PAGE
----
Not that an enterprising imp can't boondoggle the system, so I guess I'm counting on the laziness of the average malcontent to simply not bother me.
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Yeah, I am still smarting a bit from getting reamed over on the forum. A mild case of influence-ahhhh.

I'm going to be parking most of my thoughts over at
the other one, or the forum.
I'm letting this one just sit for a while. I may yet delete it.
I really don't know.
It's a first effort
and I've learned a lot here.
Thank you to everyone who ever took the time to read it -- and bless all the comment writers who took the time to share their thoughts.

loving thoughts, always.
ev.
__________________
"The beautiful part of writing is that you don't have to get it right the first time, unlike, say, a brain surgeon." -- Robert Cromier

3.02.2005

The Jackal and the Partridge



no deeper meanings here, none at all....
The Jackal and the Partridge
An Indian Tale

~^~*~^~*~^~*~^~

A Jackal and a Partridge swore eternal friendship; but the Jackal was very exacting and jealous. "You don't do half as much for me as I do for you," he used to say, "and yet you talk a great deal of your friendship. Now my idea of a friend is one who is able to make me laugh or cry, give me a good meal, or save my life if need be. You couldn't do that!"

"Let us see," answered the Partridge; "follow me at a little distance, and if I don't make you laugh soon you may eat me!"

So she flew on till she met two travellers trudging along, one behind the other. They were both footsore and weary, and the first carried his bundle on a stick over his shoulder, while the second had his shoes in his hand.

Lightly as a feather the Partridge settled on the first traveller's stick. He, none the wiser, trudged on, but the second traveller, seeing the bird sitting so tamely just in front of his nose, said to himself,

"What a chance for a supper!" and immediately flung his shoes at it, they being ready to hand. Whereupon the Partridge flew away, and the shoes knocked off the first traveller's turban.

"What a plague do you mean?" cried he, angrily turning on his companion. "Why did you throw your shoes at my head?"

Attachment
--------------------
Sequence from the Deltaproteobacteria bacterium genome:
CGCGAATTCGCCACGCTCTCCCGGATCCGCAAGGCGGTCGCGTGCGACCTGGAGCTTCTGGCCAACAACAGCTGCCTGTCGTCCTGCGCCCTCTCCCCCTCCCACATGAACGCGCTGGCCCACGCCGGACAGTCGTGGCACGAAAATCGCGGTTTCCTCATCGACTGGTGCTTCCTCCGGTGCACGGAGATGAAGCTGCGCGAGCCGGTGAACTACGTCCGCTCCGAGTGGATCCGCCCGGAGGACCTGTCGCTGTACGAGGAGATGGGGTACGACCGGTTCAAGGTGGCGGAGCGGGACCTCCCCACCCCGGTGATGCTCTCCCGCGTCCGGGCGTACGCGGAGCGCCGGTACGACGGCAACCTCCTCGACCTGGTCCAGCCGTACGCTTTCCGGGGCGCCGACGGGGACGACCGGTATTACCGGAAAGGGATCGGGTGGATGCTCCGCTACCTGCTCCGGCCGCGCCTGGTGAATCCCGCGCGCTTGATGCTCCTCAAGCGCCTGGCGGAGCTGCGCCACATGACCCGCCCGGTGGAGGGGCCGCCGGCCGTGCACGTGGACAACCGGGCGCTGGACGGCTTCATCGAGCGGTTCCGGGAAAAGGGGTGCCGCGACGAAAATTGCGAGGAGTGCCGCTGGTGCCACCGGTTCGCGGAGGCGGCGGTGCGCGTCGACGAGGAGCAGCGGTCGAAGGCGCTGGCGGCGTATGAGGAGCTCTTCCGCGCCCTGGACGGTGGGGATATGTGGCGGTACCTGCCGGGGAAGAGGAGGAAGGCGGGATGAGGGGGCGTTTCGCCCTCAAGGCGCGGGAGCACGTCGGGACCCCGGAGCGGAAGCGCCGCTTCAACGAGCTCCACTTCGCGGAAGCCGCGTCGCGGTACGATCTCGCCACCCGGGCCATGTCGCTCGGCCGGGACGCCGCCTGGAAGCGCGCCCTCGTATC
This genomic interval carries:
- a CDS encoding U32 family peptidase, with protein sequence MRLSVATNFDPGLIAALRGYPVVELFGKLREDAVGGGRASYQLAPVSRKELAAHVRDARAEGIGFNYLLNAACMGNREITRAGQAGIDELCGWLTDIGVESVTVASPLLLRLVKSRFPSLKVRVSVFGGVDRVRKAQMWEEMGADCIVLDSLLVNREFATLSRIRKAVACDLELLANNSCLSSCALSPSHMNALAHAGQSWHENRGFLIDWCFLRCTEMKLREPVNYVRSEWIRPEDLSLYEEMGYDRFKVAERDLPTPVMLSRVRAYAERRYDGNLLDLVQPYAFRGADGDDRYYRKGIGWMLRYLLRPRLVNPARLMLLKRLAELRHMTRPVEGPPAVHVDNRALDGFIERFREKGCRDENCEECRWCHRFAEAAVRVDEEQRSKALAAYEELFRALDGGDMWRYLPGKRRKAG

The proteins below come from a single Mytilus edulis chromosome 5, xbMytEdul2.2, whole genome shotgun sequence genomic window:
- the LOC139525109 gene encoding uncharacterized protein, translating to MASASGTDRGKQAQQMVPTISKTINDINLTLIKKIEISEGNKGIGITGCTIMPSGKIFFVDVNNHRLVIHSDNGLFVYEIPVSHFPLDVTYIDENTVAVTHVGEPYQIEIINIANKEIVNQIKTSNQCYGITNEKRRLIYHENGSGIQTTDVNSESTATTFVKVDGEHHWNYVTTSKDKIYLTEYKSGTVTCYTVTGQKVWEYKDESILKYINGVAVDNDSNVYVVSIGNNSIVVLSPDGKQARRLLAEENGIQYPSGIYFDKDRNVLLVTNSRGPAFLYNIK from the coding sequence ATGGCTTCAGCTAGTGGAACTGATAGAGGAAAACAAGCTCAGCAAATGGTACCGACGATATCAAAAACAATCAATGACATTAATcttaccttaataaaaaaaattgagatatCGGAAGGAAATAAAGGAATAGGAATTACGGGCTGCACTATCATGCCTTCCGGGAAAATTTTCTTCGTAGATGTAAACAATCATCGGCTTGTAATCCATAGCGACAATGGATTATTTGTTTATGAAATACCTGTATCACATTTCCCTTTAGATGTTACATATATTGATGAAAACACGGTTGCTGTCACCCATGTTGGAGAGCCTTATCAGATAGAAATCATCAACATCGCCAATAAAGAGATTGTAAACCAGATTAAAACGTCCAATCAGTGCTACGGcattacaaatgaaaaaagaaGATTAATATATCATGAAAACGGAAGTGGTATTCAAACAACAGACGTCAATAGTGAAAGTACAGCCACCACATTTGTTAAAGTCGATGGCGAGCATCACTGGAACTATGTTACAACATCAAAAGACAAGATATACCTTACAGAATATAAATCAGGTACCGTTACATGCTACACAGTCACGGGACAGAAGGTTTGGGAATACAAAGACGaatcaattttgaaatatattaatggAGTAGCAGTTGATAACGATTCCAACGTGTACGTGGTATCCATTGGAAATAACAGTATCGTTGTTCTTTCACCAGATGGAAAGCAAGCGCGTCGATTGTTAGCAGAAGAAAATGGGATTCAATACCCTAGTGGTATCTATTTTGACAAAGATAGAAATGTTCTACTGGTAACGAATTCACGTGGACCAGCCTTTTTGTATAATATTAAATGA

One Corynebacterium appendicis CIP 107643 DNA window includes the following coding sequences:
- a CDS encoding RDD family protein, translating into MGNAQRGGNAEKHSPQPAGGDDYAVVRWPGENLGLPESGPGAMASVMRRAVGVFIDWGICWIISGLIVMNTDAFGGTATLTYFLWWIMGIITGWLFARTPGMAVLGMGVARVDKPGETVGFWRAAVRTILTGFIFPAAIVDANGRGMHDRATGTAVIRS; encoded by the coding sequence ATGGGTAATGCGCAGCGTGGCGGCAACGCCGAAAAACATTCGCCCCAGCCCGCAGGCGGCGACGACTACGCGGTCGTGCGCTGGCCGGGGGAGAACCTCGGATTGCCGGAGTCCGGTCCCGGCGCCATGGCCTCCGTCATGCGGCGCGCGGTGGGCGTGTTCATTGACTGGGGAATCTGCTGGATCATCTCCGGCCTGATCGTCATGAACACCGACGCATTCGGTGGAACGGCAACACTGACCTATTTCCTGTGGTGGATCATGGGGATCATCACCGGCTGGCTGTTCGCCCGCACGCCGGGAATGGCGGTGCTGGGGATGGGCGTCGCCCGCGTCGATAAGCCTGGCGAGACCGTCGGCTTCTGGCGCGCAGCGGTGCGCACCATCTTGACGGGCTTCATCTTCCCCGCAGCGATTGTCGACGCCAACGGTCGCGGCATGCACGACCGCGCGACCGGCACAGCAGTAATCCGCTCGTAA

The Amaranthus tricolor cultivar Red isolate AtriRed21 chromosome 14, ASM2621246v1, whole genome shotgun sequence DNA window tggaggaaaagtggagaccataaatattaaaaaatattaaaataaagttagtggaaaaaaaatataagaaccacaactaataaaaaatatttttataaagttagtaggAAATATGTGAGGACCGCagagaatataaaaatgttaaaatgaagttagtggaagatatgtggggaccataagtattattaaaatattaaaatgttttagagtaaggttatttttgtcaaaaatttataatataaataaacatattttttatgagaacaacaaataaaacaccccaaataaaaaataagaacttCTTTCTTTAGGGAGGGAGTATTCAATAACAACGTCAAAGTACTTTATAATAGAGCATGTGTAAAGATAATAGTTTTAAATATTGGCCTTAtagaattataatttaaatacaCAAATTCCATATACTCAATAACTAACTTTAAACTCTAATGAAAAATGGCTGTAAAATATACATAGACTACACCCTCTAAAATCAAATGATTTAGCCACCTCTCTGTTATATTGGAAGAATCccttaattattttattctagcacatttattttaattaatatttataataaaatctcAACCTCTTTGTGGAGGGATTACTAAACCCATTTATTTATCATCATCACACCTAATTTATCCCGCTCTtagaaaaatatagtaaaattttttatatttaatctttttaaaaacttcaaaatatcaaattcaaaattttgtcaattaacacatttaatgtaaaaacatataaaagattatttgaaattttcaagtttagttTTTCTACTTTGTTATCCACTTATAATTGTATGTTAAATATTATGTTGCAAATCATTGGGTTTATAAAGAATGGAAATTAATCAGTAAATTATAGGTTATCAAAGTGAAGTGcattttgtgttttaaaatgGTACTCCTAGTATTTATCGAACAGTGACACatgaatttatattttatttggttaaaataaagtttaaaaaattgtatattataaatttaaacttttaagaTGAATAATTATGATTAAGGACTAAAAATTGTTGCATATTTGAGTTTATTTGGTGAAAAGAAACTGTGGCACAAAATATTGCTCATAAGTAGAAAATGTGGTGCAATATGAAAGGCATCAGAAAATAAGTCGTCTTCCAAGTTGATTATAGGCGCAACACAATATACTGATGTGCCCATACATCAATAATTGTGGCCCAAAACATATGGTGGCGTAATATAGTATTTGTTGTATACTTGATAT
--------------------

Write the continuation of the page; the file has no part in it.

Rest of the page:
"Brother!" replied the other mildly, "do not be vexed. I didn't throw them at you, but at a Partridge that was sitting on your stick."

"On my stick! Do you take me for a fool?" shouted the injured man, in a great rage. "Don't tell me such cock-and-bull stories. First you insult me, and then you lie like a coward; but I'll teach you manners!"

Then he fell upon his fellow-traveller without more ado, and they fought until they could not see out of their eyes, till their noses were bleeding, their clothes in rags, and the Jackal had nearly died of laughing.

"Are you satisfied?" asked the Partridge of her friend.

"Well," answered the Jackal, "you have certainly made me laugh, but I doubt if you could make me cry. It is easy enough to be a buffoon; it is more difficult to excite the higher emotions."

"Let us see," retorted the Partridge, somewhat piqued; "there is a huntsman with his dogs coming along the road. Just creep into that hollow tree and watch me: if you don't weep scalding tears, you must have no feeling in you!"

The Jackal did as he was bid, and watched the Partridge, who began fluttering about the bushes till the dogs caught sight of her, when she flew to the hollow tree where the Jackal was hidden. Of course the dogs smelt him at once, and set up such a yelping and scratching that the huntsman came up, and seeing what it was, dragged the Jackal out by the tail. Whereupon the dogs worried him to their hearts' content, and finally left him for dead.

By and by he opened his eyes--for he was only foxing--and saw the Partridge sitting on a branch above him.

"Did you cry?" she asked anxiously. "Did I rouse your higher emo---"

"Be quiet, will you!" snarled the Jackal; "I'm half dead with fear!"

So there the Jackal lay for some time, getting the better of his bruises, and meanwhile he became hungry.

"Now is the time for friendship!" said he to the Partridge. "Get me a good dinner, and I will acknowledge you are a true friend."

"Very well!" replied the Partridge; "only watch me, and help yourself when the time comes."

Just then a troop of women came by, carrying their husbands' dinners to the harvest-field.

The Partridge gave a little plaintive cry, and began fluttering along from bush to bush as if she were wounded.

"A wounded bird!--a wounded bird!" cried the women; "we can easily catch it!"